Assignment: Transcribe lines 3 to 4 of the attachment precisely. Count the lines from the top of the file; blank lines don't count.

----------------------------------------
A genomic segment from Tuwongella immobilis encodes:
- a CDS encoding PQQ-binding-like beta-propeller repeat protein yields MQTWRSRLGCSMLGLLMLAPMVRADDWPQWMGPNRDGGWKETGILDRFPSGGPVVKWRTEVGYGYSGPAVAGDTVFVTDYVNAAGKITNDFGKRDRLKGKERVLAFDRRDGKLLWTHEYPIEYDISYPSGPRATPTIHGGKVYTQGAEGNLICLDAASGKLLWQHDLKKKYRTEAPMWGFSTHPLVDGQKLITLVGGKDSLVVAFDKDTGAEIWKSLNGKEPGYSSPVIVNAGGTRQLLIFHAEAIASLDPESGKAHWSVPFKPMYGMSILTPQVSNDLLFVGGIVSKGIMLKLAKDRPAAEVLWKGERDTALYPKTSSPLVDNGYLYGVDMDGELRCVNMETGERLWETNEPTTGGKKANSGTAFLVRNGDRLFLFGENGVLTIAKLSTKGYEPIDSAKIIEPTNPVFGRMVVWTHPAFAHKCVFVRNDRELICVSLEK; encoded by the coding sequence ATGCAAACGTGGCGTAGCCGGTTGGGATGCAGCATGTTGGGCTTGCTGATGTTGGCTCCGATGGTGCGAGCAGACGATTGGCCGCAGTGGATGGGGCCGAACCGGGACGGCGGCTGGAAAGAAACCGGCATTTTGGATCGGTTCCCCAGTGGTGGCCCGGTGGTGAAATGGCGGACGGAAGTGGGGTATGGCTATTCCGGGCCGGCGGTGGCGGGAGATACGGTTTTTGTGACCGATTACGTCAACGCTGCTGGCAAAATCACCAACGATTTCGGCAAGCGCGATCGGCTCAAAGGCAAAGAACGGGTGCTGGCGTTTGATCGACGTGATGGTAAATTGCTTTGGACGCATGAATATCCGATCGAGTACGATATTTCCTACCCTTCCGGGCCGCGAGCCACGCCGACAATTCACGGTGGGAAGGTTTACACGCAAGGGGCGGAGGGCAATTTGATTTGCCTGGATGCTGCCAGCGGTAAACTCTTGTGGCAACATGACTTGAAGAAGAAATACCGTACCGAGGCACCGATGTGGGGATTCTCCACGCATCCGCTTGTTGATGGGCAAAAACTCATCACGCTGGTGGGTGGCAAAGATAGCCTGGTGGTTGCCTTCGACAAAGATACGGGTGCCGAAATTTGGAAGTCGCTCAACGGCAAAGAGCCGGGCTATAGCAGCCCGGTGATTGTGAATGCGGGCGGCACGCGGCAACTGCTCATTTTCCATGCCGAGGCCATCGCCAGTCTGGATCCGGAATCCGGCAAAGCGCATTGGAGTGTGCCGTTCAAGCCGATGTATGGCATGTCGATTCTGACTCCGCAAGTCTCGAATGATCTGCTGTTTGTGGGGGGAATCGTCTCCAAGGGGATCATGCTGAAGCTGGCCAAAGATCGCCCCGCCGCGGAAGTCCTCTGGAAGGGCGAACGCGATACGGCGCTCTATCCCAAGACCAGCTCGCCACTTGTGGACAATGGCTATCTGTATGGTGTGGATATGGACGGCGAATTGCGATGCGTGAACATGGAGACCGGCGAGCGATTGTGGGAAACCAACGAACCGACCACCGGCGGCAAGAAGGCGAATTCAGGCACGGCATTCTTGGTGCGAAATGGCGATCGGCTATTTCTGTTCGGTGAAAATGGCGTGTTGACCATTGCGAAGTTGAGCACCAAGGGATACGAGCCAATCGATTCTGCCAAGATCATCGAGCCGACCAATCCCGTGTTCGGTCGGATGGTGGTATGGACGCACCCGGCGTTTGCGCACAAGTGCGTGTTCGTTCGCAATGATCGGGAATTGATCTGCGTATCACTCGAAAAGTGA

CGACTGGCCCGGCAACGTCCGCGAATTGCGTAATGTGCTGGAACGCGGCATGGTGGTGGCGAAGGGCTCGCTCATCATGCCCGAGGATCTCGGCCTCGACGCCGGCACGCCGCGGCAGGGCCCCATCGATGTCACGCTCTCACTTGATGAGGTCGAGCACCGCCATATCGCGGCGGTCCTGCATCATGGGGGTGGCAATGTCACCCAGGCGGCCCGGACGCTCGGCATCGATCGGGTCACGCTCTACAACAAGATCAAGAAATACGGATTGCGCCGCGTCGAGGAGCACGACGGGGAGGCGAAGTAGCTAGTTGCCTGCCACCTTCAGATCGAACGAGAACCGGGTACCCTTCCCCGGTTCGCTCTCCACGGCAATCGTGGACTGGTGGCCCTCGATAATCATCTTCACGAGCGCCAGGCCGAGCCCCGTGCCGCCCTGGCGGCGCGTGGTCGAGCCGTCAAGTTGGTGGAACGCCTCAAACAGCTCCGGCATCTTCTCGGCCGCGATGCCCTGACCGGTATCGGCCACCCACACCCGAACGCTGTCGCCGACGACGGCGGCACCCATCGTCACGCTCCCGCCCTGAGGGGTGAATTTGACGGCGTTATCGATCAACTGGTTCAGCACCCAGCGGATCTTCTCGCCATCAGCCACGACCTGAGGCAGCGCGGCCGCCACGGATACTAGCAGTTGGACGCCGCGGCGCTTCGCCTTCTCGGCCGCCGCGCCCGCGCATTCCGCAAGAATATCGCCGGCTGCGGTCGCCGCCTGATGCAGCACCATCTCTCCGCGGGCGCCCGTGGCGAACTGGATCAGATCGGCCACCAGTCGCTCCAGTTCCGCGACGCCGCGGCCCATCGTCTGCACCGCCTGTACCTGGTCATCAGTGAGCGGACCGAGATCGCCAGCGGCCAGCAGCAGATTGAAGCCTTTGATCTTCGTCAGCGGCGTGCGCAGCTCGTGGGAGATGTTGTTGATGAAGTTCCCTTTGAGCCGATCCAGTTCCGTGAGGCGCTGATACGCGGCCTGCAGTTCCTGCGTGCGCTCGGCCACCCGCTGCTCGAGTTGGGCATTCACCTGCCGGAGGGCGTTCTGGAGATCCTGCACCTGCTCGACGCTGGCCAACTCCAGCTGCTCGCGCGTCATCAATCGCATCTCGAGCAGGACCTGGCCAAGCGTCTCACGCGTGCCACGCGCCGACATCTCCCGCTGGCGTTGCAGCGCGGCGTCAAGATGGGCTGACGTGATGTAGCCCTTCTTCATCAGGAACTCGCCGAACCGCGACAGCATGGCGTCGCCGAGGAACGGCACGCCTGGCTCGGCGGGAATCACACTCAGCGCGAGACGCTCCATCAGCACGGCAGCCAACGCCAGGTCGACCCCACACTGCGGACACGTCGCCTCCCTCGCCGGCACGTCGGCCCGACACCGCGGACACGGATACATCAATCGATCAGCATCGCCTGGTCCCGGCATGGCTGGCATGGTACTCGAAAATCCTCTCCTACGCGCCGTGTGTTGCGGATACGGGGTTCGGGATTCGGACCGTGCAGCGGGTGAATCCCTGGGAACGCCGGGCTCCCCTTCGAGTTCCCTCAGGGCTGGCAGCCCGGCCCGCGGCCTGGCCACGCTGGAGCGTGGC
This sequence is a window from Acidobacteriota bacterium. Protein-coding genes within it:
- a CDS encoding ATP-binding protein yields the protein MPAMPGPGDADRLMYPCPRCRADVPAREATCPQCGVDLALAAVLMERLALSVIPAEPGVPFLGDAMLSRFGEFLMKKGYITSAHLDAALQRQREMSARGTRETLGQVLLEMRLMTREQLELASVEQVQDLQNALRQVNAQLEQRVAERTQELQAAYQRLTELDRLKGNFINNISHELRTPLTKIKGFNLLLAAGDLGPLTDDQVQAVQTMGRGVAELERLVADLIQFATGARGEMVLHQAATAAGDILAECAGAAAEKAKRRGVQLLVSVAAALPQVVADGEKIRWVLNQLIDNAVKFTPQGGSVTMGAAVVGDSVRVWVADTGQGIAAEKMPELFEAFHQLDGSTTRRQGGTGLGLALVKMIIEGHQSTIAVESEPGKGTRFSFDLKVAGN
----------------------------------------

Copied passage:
CGACTGGCCCGGCAACGTCCGCGAATTGCGTAATGTGCTGGAACGCGGCATGGTGGTGGCGAAGGGCTCGCTCATCATGCCCGAGGATCTCGGCCTCGACGCCGGCACGCCGCGGCAGGGCCCCATCGATGTCACGCTCTCACTTGATGAGGTCGAGCACCGCCATATCGCGGCGGTCCTGCATCATGGGGGTGGCAATGTCACCCAGGCGGCCCGGACGCTCGGCATCGATCGGGTCACGCTCTACAACAAGATCAAGAAATACGGATTGCGCCGCGTCGAGGAGCACGACGGGGAGGCGAAGTAGCTAGTTGCCTGCCACCTTCAGATCGAACGAGAACCGGGTACCCTTCCCCGGTTCGCTCTCCACGGCAATCGTGGACTGGTGGCCCTCGATAATCATCTTCACGAGCGCCAGGCCGAGCCCCGTGCCGCCCTGGCGGCGCGTGGTCGAGCCGTCAAGTTGGTGGAACGCCTCAAACAGCTCCGGCATCTTCTCGGCCGCGATGCCCTGACCGGTATCGGCCACCCACACCCGAACGCTGTCGCCGACGACGGCGGCACCCATCGTCACGCTCCCGCCCTGAGGGGTGAATTTGACGGCGTTATCGATCAACTGGTTCAGCACCCAGCGGATCTTCTCGCCATCAGCCACGACCTGAGGCAGCGCGGCCGCCACGGATACTAGCAGTTGGACGCCGCGGCGCTTCGCCTTCTCGGCCGCCGCGCCCGCGCATTCCGCAAGAATATCGCCGGCTGCGGTCGCCGCCTGATGCAGCACCATCTCTCCGCGGGCGCCCGTGGCGAACTGGATCAGATCGGCCACCAGTCGCTCCAGTTCCGCGACGCCGCGGCCCATCGTCTGCACCGCCTGTACCTGGTCATCAGTGAGCGGACCGAGATCGCCAGCGGCCAGCAGCAGATTGAAGCCTTTGATCTTCGTCAGCGGCGTGCGCAGCTCGTGGGAGATGTTGTTGATGAAGTTCCCTTTGAGCCGATCCAGTTCCGTGAGGCGCTGATACGCGGCCTGCAGTTCCTGCGTGCGCTCGGCCACCCGCTGCTCGAGTTGGGCATTCACCTGCCGGAGGGCGTTCTGGAGATCCTGCACCTGCTCGACGCTGGCCAACTCCAGCTGCTCGCGCGTCATCAATCGCATCTCGAGCAGGACCTGGCCAAGCGTCTCACGCGTGCCACGCGCCGACATCTCCCGCTGGCGTTGCAGCGCGGCGTCAAGATGGGCTGACGTGATGTAGCCCTTCTTCATCAGGAACTCGCCGAACCGCGACAGCATGGCGTCGCCGAGGAACGGCACGCCTGGCTCGGCGGGAATCACACTCAGCGCGAGACGCTCCATCAGCACGGCAGCCAACGCCAGGTCGACCCCACACTGCGGACACGTCGCCTCCCTCGCCGGCACGTCGGCCCGACACCGCGGACACGGATACATCAATCGATCAGCATCGCCTGGTCCCGGCATGGCTGGCATGGTACTCGAAAATCCTCTCCTACGCGCCGTGTGTTGCGGATACGGGGTTCGGGATTCGGACCGTGCAGCGGGTGAATCCCTGGGAACGCCGGGCTCCCCTTCGAGTTCCCTCAGGGCTGGCAGCCCGGCCCGCGGCCTGGCCACGCTGGAGCGTGGC
This sequence is a window from Acidobacteriota bacterium. Protein-coding genes within it: